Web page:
Well-being is a complex and sensitive topic requiring careful consideration by professionals of different backgrounds. It is essential to understand that the well-being of children cannot be the sole responsibility of one sector, institution or organization. To safeguard the well-being of children a unified approach of different professionals and services is necessary.
One of the main factors contributing to well-being is the disparity of access to certain rights and opportunities, in other words, social inequality. Social inequality has a substantive negative impact on general well-being. Those effects are especially harsh on society’s most vulnerable group - children. Professor Richard Wilkinson in his keynote will address the relationship between well-being and inequality.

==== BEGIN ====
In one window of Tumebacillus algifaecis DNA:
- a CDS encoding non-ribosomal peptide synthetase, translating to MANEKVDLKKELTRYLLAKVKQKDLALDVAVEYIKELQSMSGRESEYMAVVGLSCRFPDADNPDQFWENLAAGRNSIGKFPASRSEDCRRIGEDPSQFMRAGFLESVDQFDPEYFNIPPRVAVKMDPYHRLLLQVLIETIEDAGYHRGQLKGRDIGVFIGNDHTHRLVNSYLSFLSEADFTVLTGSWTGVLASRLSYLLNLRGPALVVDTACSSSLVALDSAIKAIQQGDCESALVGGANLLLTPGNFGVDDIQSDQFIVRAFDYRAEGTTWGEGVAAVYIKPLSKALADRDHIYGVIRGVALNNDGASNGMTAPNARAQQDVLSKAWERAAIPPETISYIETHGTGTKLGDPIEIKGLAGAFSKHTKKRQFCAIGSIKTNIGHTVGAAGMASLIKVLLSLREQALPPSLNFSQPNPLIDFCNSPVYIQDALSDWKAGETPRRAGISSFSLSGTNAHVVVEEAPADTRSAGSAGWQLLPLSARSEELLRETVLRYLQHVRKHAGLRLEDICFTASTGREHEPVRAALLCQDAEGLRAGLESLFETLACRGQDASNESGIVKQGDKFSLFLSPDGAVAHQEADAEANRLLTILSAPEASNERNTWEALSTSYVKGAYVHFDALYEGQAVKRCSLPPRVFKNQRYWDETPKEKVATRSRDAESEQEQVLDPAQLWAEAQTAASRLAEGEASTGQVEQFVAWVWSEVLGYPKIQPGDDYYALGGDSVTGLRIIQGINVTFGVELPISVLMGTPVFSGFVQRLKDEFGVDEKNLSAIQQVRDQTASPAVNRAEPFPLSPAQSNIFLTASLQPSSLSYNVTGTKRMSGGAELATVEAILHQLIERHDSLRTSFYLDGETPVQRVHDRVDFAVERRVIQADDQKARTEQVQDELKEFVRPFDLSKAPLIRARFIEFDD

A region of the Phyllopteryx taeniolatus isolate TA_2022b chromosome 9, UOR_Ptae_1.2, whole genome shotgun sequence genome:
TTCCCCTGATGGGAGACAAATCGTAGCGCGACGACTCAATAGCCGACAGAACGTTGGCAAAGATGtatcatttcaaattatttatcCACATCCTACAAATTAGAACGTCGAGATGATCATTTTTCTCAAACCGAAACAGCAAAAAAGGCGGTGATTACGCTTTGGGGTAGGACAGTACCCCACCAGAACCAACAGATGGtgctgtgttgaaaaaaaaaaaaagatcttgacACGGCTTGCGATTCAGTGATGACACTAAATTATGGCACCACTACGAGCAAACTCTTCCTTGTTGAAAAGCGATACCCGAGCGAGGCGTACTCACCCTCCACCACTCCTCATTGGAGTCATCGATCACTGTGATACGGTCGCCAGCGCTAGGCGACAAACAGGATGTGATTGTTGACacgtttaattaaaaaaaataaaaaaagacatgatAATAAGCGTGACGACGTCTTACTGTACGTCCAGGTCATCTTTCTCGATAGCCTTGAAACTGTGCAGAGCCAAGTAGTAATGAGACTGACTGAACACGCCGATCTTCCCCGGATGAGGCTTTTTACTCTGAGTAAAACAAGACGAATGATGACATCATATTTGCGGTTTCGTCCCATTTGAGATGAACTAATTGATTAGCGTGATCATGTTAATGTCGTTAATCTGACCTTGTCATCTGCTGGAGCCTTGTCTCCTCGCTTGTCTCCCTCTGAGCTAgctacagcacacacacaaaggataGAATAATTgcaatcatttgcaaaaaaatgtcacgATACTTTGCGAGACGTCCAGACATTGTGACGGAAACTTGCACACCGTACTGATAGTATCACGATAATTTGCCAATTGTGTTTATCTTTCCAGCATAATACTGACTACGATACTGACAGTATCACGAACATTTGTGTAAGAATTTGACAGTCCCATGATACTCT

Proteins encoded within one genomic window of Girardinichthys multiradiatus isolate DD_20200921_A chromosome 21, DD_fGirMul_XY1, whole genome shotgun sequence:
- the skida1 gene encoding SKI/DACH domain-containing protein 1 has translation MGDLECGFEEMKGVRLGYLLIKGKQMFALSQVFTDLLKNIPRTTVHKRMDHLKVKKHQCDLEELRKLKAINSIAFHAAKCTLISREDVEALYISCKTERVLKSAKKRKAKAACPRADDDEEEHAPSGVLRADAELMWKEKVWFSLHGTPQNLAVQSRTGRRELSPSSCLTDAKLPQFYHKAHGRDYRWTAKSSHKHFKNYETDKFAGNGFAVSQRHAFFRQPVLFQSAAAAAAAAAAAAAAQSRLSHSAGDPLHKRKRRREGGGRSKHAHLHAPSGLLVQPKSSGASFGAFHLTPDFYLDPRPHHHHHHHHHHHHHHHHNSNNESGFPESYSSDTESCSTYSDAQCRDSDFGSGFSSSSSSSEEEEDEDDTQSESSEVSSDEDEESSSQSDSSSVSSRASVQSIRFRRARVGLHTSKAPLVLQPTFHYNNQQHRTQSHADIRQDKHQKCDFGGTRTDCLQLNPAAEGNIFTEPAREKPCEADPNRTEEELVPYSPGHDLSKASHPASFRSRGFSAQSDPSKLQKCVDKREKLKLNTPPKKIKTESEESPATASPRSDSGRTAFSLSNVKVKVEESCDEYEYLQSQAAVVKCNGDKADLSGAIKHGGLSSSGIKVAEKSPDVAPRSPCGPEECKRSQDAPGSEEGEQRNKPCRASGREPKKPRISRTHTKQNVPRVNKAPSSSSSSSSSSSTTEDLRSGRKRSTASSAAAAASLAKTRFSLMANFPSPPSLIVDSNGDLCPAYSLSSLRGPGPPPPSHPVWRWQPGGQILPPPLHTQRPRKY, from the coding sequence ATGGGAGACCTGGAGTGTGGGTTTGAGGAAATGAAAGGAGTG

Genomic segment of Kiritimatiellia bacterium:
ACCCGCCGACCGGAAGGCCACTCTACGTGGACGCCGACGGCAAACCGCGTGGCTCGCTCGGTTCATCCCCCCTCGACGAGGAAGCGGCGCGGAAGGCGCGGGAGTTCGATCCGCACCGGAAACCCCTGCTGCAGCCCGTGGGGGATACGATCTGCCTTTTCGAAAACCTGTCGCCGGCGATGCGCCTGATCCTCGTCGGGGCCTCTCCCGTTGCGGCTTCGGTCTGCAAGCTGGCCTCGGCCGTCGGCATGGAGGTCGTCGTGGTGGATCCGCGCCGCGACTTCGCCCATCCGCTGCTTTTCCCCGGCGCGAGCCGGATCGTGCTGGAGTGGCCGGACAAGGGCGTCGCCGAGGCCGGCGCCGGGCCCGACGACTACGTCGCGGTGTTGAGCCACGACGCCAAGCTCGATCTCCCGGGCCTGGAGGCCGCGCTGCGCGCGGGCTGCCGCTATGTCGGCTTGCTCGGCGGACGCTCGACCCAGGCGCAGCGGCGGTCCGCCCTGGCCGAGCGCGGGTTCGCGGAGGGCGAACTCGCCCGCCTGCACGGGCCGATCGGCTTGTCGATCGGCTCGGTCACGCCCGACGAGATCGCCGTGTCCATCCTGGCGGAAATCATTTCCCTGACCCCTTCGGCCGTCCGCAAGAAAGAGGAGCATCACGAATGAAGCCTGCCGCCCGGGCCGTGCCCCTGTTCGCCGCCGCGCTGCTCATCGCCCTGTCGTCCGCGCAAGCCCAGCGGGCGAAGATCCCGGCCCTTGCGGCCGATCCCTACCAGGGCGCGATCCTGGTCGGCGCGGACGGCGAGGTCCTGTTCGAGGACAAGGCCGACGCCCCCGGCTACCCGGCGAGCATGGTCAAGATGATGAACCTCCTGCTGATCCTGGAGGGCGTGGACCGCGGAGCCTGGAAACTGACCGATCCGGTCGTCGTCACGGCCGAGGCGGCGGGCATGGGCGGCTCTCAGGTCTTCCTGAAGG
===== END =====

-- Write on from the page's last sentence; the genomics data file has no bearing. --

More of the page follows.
Professor Wilkinson is an Emeritus Professor of Social Epidemiology at the University of Nottingham Medical School, an Honorary Professor at University College London, an Honorary Visiting Professor at the University of York and one of the founders of the charity organization The Equality Trust. He has dedicated his career to researching the effects of social and economic inequalities on well-being in various areas, such as: physical and mental health, life expectancy, social functioning, crime and violence, and stress management.
Research conducted by Professor Wilkinson and his associate Professor Kate Pickett identified a significant negative relationship between child well-being and income inequality, even in economically advantaged areas. Income inequality is related to a variety of well-being indicators, ranging from aspects of physical well-being like overall health, to measures of social and psychological well-being like risk-taking behavior and experiencing feelings of loneliness. When it comes to educational well-being, children affected by inequality have lower educational outcomes in reading and math and are less likely to continue further education and are more likely to aspire to less skilled work.
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